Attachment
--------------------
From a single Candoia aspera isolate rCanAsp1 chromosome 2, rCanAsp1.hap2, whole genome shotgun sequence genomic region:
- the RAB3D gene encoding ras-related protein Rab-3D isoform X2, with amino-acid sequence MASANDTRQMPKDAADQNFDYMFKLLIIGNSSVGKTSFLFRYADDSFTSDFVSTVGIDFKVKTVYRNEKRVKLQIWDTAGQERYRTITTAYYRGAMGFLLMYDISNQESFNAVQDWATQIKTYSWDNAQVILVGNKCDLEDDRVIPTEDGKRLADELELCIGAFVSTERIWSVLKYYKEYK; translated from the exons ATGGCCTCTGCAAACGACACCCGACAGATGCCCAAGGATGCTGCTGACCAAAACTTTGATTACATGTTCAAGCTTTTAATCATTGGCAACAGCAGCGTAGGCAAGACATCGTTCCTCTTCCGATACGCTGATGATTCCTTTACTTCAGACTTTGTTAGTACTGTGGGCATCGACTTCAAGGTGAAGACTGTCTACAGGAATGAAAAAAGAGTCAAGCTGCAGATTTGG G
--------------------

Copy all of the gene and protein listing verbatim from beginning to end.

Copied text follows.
From a single Candoia aspera isolate rCanAsp1 chromosome 2, rCanAsp1.hap2, whole genome shotgun sequence genomic region:
- the RAB3D gene encoding ras-related protein Rab-3D isoform X2, with amino-acid sequence MASANDTRQMPKDAADQNFDYMFKLLIIGNSSVGKTSFLFRYADDSFTSDFVSTVGIDFKVKTVYRNEKRVKLQIWDTAGQERYRTITTAYYRGAMGFLLMYDISNQESFNAVQDWATQIKTYSWDNAQVILVGNKCDLEDDRVIPTEDGKRLADELELCIGAFVSTERIWSVLKYYKEYK; translated from the exons ATGGCCTCTGCAAACGACACCCGACAGATGCCCAAGGATGCTGCTGACCAAAACTTTGATTACATGTTCAAGCTTTTAATCATTGGCAACAGCAGCGTAGGCAAGACATCGTTCCTCTTCCGATACGCTGATGATTCCTTTACTTCAGACTTTGTTAGTACTGTGGGCATCGACTTCAAGGTGAAGACTGTCTACAGGAATGAAAAAAGAGTCAAGCTGCAGATTTGG G